(Persia Digest) – An analyst of Subcontinent affairs in Iran believes: “Considering Iran’s historic ties with India and Pakistan, and the wide-ranging interests of New Delhi in Chabahar Port, Pakistan’s view of Tehran’s ability to act as mediator in recent tensions with India is not far from reality.”

Following the Iranian Foreign Ministry’s announcement that it was ready to mediate between Islamabad and New Delhi, the Pakistani Embassy in Tehran has welcomed the offer. Does Iran have the ability to mediate and how will this impact the rivalries between Tehran and Riyadh on the Subcontinent?

Pir Mohammad Mollazehi, analyst of Subcontinent affairs in Tehran, told Persia Digest (PD) in an interview: “Historically, Iran has held an important place in India and Pakistan. This becomes more significant with the investments India has made in Chabahar and there is a general understanding between Tehran, Kabul, and New Delhi for Central Asia to access the free seas via Chabahar Port. As such, Islamabad believes that Iran’s close ties with India and Pakistan qualifies it as a mediator, which is not far from reality.”

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He added: “Tensions in this region will not benefit anyone, especially as Iran shares extensive borders with Pakistan. If security in this country is compromised, at least the Shia population of Pakistan expects the Islamic Republic to side with them. Tehran also stood by Islamabad in times of tension and war before the 1979 Revolution. Of course, circumstances are different today and Iran is in a better position to mediate.”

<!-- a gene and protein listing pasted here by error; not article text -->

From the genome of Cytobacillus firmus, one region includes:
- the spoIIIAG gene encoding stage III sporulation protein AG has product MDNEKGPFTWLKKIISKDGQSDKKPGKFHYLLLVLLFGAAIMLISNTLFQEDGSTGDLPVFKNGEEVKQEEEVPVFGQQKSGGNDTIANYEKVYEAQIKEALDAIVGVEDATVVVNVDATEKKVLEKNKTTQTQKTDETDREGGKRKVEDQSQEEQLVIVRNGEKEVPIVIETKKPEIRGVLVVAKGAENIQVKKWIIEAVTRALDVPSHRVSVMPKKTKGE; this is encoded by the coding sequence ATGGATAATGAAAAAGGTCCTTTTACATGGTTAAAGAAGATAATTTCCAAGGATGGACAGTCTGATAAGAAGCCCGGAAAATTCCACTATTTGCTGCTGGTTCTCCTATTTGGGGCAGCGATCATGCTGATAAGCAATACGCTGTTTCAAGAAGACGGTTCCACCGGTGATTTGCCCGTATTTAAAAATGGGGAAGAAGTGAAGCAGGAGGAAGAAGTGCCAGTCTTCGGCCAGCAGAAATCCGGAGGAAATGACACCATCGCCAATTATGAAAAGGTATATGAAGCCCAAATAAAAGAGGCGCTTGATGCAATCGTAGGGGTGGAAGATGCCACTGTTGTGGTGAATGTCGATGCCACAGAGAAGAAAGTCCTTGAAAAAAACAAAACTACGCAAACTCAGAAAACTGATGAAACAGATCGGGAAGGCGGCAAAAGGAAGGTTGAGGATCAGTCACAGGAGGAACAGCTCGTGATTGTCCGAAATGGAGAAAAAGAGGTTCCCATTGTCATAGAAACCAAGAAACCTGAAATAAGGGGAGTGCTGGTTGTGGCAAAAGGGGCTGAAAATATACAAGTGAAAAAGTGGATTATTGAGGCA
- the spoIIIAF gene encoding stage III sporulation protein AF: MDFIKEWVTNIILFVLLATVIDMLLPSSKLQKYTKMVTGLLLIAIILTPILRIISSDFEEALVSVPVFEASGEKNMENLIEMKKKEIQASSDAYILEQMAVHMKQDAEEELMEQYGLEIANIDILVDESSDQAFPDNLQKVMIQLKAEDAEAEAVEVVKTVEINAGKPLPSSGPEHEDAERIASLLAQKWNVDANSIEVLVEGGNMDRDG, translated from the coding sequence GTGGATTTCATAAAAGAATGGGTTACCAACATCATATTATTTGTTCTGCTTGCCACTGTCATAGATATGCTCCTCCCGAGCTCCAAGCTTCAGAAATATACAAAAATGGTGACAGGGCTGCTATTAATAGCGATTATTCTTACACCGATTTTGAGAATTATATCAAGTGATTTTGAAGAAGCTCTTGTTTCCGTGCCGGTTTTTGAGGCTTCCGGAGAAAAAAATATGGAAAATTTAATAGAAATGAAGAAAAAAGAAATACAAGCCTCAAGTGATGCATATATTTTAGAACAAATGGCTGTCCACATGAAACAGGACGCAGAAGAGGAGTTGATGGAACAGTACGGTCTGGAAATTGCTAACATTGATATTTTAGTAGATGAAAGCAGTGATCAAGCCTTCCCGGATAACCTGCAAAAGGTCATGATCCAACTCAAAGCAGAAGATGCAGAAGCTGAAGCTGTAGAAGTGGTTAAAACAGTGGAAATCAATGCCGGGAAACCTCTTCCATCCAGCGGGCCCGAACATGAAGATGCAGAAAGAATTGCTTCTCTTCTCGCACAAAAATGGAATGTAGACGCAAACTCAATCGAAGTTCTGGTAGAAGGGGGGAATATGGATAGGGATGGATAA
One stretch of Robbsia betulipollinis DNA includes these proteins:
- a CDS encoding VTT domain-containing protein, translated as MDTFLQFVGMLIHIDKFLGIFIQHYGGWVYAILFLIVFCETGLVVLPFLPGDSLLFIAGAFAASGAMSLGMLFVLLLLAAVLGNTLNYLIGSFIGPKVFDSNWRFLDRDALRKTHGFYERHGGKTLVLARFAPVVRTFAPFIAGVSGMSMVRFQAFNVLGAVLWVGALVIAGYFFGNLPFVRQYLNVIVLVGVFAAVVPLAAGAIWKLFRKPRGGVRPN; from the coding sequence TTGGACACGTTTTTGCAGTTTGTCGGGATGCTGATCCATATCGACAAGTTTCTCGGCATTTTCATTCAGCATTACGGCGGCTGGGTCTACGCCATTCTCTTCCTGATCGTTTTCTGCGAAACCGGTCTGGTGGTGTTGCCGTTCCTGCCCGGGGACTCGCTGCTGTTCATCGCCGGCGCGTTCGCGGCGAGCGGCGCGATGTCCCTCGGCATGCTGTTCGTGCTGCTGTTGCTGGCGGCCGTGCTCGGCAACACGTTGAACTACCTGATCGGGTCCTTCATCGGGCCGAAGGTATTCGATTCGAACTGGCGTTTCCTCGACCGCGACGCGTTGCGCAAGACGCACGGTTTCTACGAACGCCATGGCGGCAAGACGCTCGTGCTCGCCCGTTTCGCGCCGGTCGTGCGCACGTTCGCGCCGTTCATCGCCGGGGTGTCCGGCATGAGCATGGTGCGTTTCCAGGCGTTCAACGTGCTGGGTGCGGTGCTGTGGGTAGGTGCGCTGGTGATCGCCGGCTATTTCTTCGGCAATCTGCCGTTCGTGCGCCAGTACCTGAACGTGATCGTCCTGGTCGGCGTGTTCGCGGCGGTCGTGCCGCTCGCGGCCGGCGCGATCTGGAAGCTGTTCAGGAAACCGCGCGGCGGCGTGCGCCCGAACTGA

Speaking about the impact of Iran’s mediation on the Riyadh rivalry in the Subcontinent, Mollazehi stated: “The fact is that Riyadh is following a reasonable policy in the subcontinent. Their first 21-billion-dollar deal was signed by the Saudis in Pakistan during Ben Salman’s trip. The have also signed very large trade agreements with India. From this angle, Saudi Arabia considers its own national interests with regard to India and Pakistan. Although, considering past ties between Riyadh and Islamabad, and the financial and ideological links between its Islamic factions and the Saudis, Pakistani authorities expect the Saudis to side with them; and this is not compatible with Ben Salman’s views.”

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The analyst of Subcontinent affairs also commented on probable tensions arising between India and Pakistan as a scheme developed by Saudi Arabia and Israel to put pressure on Iran, saying: “India and Pakistan are large countries and each pursues its own special interests with Iran. It is not easy for Riyadh and Tel Aviv to put pressure on them. Although, it is true that Saudi Arabia will try to isolate Iran where possible and part of Ben Salman’s agenda on his trip to this region was to this end.”

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